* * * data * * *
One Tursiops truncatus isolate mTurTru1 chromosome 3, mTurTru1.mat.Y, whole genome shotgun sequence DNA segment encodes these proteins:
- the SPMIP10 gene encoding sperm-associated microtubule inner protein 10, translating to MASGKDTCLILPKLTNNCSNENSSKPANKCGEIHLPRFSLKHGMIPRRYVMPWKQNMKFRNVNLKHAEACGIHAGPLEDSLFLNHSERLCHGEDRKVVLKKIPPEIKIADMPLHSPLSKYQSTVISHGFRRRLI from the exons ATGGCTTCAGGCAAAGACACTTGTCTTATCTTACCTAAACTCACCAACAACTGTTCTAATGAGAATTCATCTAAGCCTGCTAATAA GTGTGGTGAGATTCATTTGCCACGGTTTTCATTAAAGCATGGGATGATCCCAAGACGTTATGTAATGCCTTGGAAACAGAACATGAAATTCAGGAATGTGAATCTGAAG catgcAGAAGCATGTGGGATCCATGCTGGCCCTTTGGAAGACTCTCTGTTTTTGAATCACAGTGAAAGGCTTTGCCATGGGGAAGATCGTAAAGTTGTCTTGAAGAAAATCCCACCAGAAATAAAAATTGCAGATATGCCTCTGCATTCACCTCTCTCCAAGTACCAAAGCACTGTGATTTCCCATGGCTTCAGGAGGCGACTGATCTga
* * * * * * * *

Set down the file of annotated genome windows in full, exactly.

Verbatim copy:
One Tursiops truncatus isolate mTurTru1 chromosome 3, mTurTru1.mat.Y, whole genome shotgun sequence DNA segment encodes these proteins:
- the SPMIP10 gene encoding sperm-associated microtubule inner protein 10, translating to MASGKDTCLILPKLTNNCSNENSSKPANKCGEIHLPRFSLKHGMIPRRYVMPWKQNMKFRNVNLKHAEACGIHAGPLEDSLFLNHSERLCHGEDRKVVLKKIPPEIKIADMPLHSPLSKYQSTVISHGFRRRLI from the exons ATGGCTTCAGGCAAAGACACTTGTCTTATCTTACCTAAACTCACCAACAACTGTTCTAATGAGAATTCATCTAAGCCTGCTAATAA GTGTGGTGAGATTCATTTGCCACGGTTTTCATTAAAGCATGGGATGATCCCAAGACGTTATGTAATGCCTTGGAAACAGAACATGAAATTCAGGAATGTGAATCTGAAG catgcAGAAGCATGTGGGATCCATGCTGGCCCTTTGGAAGACTCTCTGTTTTTGAATCACAGTGAAAGGCTTTGCCATGGGGAAGATCGTAAAGTTGTCTTGAAGAAAATCCCACCAGAAATAAAAATTGCAGATATGCCTCTGCATTCACCTCTCTCCAAGTACCAAAGCACTGTGATTTCCCATGGCTTCAGGAGGCGACTGATCTga